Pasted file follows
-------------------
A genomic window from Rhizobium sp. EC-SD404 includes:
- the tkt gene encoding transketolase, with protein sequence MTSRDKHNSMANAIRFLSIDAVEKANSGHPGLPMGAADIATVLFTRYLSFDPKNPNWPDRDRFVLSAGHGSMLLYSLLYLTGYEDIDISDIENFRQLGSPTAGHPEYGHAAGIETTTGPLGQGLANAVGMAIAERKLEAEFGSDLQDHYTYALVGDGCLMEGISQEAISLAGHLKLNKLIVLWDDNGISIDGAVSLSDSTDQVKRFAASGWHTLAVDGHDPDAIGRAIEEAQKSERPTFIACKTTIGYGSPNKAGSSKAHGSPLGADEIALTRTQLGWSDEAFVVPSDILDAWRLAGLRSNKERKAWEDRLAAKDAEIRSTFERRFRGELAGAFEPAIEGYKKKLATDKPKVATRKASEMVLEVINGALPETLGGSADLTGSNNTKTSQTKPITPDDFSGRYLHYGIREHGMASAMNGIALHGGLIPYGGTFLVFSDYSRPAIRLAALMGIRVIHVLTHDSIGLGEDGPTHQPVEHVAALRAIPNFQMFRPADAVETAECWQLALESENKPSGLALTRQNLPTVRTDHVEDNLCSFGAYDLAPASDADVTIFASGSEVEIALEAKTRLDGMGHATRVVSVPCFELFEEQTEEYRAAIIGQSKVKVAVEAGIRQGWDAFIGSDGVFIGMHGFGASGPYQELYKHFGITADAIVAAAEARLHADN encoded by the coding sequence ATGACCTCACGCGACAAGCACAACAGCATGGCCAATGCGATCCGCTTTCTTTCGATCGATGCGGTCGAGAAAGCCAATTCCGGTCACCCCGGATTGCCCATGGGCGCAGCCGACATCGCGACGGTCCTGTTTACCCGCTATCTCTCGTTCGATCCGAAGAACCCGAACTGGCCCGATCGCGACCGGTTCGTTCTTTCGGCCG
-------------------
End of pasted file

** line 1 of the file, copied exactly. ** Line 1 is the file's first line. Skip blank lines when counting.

A genomic window from Rhizobium sp. EC-SD404 includes: